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Archive for October, 2014

It has been widely reported today that Mike Ashley has, to quote STV, “won the battle for control of Rangers”. This is to be officially announced on Monday, we are told.

But is Mr Ashley’s forthcoming position of influence with Scottish football’s newest league club in accordance with SFA rules?

We all know that Mike Ashley owns Newcastle United FC, an English Premier League club. So how can he also control a different football club at the same time?

A quick check of the Scottish Football Association’s 2014—15 Handbook clarifies the position. Clause 13 is very helpful here; its title is “Dual Interest In Clubs”.

In short, it says that no one can have a dual interest in two different football clubs without the prior written consent of the Board of the SFA. How is this interest defined? Pretty widely actually. Clause 13,1 (b) (iii) defines an interest as including having:

“any power whatsoever to influence the management or administration of a club”.

And, just in case you were wondering whether this provision on dual interest applies only to someone who might become involved in two Scottish clubs, Clause 13.5 (a) gives the answer.

““club” means any club in membership of the Scottish FA and any club in membership of an association in membership of UEFA and/or FIFA”.

So can Mr Ashley actually take control of the latest club to play at Ibrox, as he is reportedly about to do? Well, according to the rules of Scottish Football he would be required to sell his shares in Newcastle United – unless the dual interest has already been approved by the SFA.

So does Mr Ashely have the prior written consent of the SFA Board?

I have today e-mailed Scottish football’s governing body to ask the question. Wonder if I will get an answer?

 

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On Saturday a fairly unremarkable game of football took place in Scotland’s second tier. Livingston were at home to new club The Rangers for the first time and, for the record, the away side won by the only goal of the game.

But the real story came off the park. The Livingston match programme editor made several references to the liquidation of the former Rangers. It also described the club that his team were to play as a new club. Both of these are simple statements of fact.

In Scottish football however there seems to be an unwritten rule: if the truth hurts then hide the truth.

The Livingston chairman Gordon McDougall later made this statement: “I can only offer my sincere apologies to any fans who have been offended by what was written as there was no intention to offend anyone.”

But, significantly, there is no admission in Mr McDougall’s statement of any error of fact. Rather he appears to be apologising for reminding the fans of the club that now plays at Ibrox of the truth surrounding the formation of their club.

So what did the match programme actually say?

It recorded the fact that the former Rangers (in liquidation) was placed into administration back in February 2012. It stated that Duff and Phelps were unable to find a buyer. It said that the former club was liquidated in June 2012. It told of Charles Greens purchase of the assets of the former club and formation of the new club. And finally it stated that the new club was admitted to the bottom tier of the Scottish leagues.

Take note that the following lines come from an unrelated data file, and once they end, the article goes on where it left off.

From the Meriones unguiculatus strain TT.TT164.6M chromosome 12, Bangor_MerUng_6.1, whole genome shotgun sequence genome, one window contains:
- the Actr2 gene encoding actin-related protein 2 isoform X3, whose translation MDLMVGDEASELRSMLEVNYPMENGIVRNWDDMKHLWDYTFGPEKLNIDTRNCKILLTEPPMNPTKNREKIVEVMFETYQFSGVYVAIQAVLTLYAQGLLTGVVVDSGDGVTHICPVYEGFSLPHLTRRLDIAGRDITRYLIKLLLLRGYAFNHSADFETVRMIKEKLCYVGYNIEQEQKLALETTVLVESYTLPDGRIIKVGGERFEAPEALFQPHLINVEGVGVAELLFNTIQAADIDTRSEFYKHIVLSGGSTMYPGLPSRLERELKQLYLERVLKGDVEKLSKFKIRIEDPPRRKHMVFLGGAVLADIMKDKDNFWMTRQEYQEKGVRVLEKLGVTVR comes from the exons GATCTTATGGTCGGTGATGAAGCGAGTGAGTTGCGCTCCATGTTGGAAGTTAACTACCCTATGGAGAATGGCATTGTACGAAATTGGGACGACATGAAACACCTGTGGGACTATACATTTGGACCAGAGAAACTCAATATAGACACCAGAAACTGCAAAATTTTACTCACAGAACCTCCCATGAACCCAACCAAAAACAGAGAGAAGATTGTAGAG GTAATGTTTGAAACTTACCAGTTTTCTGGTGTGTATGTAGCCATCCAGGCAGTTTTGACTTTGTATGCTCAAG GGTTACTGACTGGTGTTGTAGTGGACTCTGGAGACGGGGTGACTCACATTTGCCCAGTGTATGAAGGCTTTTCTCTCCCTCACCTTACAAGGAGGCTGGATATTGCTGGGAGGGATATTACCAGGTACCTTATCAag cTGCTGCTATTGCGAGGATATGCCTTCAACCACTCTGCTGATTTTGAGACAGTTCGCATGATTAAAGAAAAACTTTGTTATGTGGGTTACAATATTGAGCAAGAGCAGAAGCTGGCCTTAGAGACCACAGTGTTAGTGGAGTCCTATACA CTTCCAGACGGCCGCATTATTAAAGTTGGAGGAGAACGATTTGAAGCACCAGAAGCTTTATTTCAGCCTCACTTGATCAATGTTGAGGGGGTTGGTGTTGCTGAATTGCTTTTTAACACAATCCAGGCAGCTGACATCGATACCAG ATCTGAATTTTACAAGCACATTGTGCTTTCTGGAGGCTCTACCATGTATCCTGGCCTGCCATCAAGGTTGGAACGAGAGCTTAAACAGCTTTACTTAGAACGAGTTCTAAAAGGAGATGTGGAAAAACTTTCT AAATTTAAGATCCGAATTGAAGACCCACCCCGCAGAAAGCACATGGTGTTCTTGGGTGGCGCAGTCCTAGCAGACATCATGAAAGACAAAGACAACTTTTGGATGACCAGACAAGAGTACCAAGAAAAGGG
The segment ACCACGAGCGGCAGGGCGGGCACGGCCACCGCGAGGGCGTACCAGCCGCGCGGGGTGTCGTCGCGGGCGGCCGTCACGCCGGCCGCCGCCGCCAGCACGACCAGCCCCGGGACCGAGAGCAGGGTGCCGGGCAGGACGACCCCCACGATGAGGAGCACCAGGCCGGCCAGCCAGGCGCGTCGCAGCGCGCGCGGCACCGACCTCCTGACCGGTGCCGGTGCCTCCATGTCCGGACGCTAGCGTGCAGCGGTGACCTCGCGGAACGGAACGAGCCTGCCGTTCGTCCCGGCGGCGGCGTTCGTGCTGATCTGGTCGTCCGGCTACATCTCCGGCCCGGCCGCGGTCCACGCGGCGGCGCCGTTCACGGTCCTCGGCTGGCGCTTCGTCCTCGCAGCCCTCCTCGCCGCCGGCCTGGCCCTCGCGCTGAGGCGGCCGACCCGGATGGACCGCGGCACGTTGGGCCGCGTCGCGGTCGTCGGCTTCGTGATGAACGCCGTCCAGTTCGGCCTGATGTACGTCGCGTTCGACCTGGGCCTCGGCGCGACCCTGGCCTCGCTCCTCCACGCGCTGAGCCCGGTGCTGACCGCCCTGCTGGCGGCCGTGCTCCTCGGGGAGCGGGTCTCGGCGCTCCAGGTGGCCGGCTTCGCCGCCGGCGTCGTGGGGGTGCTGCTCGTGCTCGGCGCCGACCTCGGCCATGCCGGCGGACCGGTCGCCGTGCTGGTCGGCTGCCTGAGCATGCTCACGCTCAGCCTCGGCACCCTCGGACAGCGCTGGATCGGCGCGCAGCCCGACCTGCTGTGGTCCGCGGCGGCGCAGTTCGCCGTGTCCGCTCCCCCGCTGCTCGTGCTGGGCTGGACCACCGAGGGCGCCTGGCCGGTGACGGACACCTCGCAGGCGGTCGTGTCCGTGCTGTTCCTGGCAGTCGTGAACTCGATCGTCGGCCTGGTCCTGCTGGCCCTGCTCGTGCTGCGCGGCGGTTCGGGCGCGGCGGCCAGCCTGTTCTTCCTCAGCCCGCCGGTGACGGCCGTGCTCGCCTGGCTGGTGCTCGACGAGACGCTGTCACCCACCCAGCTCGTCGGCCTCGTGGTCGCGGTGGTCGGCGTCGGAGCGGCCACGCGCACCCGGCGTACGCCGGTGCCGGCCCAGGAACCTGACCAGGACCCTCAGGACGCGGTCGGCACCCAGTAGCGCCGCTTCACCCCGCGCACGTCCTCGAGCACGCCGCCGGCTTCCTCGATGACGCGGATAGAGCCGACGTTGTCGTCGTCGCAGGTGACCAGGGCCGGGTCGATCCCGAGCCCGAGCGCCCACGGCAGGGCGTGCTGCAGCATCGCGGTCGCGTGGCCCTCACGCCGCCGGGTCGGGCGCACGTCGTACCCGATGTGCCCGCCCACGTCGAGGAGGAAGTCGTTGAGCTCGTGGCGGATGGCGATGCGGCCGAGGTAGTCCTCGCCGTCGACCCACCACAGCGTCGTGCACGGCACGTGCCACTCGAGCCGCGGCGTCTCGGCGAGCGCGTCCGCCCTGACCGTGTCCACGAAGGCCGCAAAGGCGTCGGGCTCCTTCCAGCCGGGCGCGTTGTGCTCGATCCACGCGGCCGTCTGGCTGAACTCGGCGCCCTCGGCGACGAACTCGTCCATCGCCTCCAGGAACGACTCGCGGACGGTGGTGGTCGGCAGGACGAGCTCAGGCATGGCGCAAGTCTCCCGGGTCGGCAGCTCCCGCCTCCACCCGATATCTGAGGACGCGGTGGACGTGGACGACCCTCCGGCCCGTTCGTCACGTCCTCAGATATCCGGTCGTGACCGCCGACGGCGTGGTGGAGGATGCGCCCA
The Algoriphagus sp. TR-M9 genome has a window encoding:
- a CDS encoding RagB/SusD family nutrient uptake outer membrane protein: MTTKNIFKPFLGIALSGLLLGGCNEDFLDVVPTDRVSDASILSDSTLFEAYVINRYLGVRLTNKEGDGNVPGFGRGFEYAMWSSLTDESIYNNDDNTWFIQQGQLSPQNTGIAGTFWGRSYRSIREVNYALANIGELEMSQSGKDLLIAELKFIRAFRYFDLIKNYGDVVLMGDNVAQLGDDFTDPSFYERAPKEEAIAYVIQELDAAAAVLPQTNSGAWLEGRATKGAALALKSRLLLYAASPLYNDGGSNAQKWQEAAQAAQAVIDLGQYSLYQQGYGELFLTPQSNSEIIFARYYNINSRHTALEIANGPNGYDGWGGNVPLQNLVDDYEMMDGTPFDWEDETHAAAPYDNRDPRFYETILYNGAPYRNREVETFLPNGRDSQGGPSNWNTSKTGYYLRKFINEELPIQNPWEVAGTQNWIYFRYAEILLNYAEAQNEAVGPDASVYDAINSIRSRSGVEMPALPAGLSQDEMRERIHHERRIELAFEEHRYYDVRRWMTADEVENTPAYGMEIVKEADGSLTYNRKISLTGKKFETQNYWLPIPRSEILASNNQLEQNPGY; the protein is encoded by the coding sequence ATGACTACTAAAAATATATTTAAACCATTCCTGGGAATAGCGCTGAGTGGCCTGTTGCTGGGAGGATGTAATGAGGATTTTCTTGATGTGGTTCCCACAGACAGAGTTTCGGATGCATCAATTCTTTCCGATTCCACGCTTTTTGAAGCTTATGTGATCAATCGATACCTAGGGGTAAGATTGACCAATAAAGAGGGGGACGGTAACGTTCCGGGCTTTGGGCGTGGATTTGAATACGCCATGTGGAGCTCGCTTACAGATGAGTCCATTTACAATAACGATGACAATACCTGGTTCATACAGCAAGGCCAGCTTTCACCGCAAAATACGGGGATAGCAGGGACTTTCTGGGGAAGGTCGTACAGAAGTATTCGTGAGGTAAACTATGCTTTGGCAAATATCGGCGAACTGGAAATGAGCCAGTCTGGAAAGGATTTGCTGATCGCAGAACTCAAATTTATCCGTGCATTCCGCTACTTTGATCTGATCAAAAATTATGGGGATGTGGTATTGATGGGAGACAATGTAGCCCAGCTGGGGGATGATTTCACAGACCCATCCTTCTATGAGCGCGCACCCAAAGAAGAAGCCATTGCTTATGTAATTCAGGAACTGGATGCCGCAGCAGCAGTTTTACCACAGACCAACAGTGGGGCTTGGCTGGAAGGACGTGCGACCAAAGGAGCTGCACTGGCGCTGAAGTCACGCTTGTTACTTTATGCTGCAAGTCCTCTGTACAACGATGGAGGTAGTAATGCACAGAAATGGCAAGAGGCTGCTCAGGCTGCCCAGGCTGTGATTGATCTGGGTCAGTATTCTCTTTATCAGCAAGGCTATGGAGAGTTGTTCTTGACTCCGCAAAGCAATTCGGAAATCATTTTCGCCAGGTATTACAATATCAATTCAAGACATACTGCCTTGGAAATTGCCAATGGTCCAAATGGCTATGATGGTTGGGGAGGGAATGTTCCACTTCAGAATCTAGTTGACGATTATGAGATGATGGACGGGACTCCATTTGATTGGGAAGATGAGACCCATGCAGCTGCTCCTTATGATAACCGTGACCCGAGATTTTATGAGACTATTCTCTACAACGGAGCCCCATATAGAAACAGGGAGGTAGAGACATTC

All of these facts can be verified by official court documents. All have been reported widely in the media. The full story has been in the public domain for a number of years. So what’s the problem?

The programme also included small pen pictures of the visitors’ players, as most programmes I’ve ever seen tend to do. There made reference to the careers of several players at the now defunct club, which also appears to have angered some. But again the process of players transferring from the old club to the new, or deciding to exercise their right to leave as several did, is simple fact and was widely reported in the press and on television.

You would have thought that the fans of a new, cash strapped, lower league club would have more to worry about than being reminded of events from just a couple of years ago. Indeed with repeated court cases and ongoing boardroom strife, the new club is hardly any more stable than the one that was liquidated.

Now, in legal parlance I’m told the defence to any action taken would be “veritas”, Latin for truth. Simply put, you cannot have a legal action against you for stating facts, however unpleasant they might be to others.

But the Livingston programme editor – an unpaid volunteer who did the job out of love for his club – has now resigned, and the club is looking for a replacement. So, should you fancy a job writing a programme for the West Lothian club then give them a call.

But be clear that the job apparently involves saying only nice things about any opposing clubs. Any unpalatable truths must be hidden in case any offence might be taken.

I wonder what they might say when Hearts visit? No mention of relegation, as that would be nasty.  “A club given the opportunity to regroup in the Championship” perhaps? And what about Hibs? Let’s airbrush that play off defeat right away. “A less than satisfactory end to last season but new challenges ahead”? You get the idea.

Or is this sort of sensitivity only required in relation to football clubs that play at Ibrox?

 

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